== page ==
Picking your staff: Let patients help
A Conversation with patient and family advisor Margo Twohig and Chief of Communications and Patient Partnering, Jennifer Schipper
Margo Twohig: I am totally supportive of the idea of patients being involved in the hiring practices at health care organizations. Patients should be involved in the hiring at all levels – those cleaning the building at night, working in the pharmacy, at the bedside, on the senior team – because everyone is part of the delivery of care of the organization.
Jennifer Schipper: There is surprisingly little data assessing the benefits of involving patients or family members on selection committees making staffing decisions in health care organizations. What published evidence does exist has been very positive. One of the only available Canadian studies was published in the Patient Experience Journal in 2015 and comes from researchers from Providence Health Care in B.C. An assessment was conducted with 30 candidates who were interviewed in a process that involved patient interviewers. The assessment also involved health-care leaders at Providence and patients and family members who participated in the process. The researchers concluded involving patients in the interview process had a positive impact.
An evaluation of patient-centred care strategies in 2012 singled out Kingston General Hospital as an organization that had included patient advisors on hiring committees and noted that the patient was the first to speak during selection interviews. CEO Leslee Thompson said the intent was to convey upfront to a prospective employee that if they got the job they would be working for patients.
Margo Twohig: Patients reflect the community and involving them shows the organization’s commitment to being transparent. It also signals to the candidates that patient-centred care is important to the organization and that patients as partners are key to the organization’s DNA. It’s also just the right thing to do. It helps to ensure the final candidate is truly someone who understands what it means to work with patients and family members as partners in delivering quality care.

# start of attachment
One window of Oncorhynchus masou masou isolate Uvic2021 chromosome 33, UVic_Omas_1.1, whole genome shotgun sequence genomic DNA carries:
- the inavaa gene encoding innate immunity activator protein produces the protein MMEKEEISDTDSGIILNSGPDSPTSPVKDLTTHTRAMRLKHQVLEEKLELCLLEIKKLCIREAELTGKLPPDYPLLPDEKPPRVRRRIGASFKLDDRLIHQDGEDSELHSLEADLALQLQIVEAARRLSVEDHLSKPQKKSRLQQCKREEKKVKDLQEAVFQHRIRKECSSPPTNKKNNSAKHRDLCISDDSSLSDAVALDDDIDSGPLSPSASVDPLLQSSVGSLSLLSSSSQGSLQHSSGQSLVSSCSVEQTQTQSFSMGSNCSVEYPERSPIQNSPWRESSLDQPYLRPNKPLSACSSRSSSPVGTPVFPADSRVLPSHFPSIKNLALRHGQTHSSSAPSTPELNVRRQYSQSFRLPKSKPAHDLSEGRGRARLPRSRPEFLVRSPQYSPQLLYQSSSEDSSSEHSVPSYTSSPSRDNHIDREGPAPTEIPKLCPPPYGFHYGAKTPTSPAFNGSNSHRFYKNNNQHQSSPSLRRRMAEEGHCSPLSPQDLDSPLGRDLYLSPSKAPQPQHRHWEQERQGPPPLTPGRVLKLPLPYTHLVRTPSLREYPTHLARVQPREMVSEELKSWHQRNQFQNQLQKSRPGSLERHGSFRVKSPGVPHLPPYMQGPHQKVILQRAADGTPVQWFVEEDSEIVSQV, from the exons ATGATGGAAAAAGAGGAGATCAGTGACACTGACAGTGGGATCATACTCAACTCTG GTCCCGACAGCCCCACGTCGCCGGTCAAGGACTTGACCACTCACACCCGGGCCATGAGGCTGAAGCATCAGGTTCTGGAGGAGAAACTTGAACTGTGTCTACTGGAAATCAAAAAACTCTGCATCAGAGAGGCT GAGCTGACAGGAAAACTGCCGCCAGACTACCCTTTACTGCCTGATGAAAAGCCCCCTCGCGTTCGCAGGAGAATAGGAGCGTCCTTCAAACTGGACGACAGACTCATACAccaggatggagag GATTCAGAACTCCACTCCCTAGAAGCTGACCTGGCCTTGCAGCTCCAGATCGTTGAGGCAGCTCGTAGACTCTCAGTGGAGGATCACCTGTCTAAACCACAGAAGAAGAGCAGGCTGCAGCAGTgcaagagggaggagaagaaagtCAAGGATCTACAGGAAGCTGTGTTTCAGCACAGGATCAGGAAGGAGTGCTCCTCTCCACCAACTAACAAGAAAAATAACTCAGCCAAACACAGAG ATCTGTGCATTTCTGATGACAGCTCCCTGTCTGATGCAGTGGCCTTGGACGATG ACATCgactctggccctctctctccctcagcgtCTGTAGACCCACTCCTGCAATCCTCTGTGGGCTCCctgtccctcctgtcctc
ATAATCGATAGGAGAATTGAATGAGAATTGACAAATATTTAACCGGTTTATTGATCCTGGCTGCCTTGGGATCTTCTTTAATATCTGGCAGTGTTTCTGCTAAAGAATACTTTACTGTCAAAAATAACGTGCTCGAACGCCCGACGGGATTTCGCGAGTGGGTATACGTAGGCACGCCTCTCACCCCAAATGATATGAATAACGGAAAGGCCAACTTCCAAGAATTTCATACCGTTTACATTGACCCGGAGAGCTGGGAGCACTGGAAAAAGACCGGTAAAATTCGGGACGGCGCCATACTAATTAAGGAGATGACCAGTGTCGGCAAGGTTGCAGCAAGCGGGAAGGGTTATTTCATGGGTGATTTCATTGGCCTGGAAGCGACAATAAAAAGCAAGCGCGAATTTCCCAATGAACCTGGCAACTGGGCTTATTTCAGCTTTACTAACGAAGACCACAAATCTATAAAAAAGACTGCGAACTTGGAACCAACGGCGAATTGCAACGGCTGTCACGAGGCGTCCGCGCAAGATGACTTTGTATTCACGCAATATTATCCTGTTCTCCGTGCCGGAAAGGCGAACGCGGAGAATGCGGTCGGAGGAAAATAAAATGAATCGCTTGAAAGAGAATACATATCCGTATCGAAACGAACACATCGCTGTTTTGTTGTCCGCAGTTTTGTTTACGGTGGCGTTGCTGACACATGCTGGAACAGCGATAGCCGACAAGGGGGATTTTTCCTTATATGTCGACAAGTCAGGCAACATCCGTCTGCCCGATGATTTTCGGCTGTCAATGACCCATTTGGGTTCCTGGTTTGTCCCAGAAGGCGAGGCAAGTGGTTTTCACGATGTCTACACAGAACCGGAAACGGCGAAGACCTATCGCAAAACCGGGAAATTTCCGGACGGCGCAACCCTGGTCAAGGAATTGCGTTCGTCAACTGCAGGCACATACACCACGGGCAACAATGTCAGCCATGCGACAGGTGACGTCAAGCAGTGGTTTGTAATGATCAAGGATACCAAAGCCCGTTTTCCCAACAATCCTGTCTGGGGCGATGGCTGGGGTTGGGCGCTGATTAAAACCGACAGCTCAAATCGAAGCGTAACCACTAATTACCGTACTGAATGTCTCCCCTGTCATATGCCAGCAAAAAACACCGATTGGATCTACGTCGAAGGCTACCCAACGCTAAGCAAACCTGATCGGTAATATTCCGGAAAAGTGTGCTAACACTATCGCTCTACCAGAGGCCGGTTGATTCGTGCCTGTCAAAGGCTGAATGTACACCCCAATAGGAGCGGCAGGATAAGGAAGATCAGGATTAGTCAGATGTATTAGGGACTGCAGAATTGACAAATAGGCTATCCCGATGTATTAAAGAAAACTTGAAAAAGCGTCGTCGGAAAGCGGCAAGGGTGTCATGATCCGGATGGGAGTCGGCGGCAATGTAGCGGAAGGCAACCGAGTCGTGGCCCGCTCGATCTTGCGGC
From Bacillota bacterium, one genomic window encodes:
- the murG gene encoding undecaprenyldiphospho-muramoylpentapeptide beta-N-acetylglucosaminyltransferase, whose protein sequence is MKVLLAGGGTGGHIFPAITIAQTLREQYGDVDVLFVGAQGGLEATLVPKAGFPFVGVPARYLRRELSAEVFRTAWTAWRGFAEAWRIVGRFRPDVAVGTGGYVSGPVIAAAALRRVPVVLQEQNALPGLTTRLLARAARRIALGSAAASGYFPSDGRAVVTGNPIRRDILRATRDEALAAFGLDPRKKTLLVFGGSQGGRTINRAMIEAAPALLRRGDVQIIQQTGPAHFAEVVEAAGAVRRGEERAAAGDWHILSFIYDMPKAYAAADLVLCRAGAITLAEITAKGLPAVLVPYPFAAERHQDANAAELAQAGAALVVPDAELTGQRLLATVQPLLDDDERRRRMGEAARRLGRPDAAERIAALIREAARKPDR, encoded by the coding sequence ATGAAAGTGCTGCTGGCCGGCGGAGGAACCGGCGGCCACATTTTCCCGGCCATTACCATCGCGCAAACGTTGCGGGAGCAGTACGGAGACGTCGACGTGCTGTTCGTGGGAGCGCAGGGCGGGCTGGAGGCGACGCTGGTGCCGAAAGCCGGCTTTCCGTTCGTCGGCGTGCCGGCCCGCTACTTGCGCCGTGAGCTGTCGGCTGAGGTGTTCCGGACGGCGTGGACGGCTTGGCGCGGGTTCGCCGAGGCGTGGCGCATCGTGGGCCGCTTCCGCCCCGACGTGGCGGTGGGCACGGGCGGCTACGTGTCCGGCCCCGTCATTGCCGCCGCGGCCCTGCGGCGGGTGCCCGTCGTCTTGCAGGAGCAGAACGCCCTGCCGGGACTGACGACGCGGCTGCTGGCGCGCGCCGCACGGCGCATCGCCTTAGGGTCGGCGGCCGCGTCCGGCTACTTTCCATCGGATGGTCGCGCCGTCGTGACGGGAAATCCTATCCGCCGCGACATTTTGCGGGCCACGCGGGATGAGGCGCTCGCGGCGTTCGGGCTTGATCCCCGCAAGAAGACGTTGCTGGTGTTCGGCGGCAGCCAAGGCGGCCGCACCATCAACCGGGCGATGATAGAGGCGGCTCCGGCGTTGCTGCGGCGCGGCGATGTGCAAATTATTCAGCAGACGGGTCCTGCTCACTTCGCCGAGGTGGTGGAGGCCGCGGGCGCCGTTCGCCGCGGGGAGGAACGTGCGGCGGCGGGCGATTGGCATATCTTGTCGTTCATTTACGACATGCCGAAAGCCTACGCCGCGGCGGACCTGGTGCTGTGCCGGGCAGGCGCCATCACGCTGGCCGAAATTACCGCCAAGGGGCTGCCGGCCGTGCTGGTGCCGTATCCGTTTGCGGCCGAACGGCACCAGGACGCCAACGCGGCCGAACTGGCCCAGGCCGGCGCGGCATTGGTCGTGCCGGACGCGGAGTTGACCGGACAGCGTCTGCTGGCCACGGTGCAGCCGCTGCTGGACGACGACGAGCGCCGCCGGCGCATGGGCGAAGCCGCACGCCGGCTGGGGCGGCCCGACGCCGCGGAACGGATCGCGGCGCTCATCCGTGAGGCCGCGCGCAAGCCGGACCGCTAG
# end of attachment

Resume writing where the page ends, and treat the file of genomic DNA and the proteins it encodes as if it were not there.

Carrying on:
When I have sat on search committees listening to an interviewee’s responses – hearing their vision for working with patients and families as advisors - it gave me a chance to see if the candidate was not just talking the talk but if they could walk the talk too. Involving a patient in hiring is a great way to see and feel if the candidate truly gets it.
To make it a valuable experience for all, patients need an outline of what the expectations are as a member of the search committee and some training too – what the questions will look like, what to look for in candidates, etc. And to be meaningful, patients need to be involved throughout the hiring process from setting the hiring criteria and being involved in the initial screening to the final interviews. You must be there right from the get-go. If you just come in at the end, you feel like you are part of a ‘show and tell’. You’re not contributing to the whole process where important criteria are being determined about the candidate that you are looking for.
Jennifer Schipper: And why stop at hospitals or other direct care organizations? For the same reasons, a good case can be made for involving patients or family members on search committees at medical schools and other training institutions too. While not as common a practice, it is happening at medical schools like the School of Medical Sciences, University of Manchester in the UK and I expect could be seen with more frequency in the future.
Margo Twohig: I agree – and not only in the hiring of faculty members, but also in the choosing of future students. It sends a message that it’s about teaching and practicing in a patient-centred way. A few years ago, a doctor said to me that the conversation changes when a patient is in the room. If a patient is involved in the interview process of a future medical student, it highlights how important patient-centred care is and that getting into medical school involves far more than just getting high marks.
Margo Twohig is a Patient and Family Advisor and 2017 Patient, Family and Caregiver winner of the Minister’s Medal Honouring Excellence in Health Quality and Safety. Jennifer Schipper is Chief, Communications and Patient Partnering for Health Quality Ontario.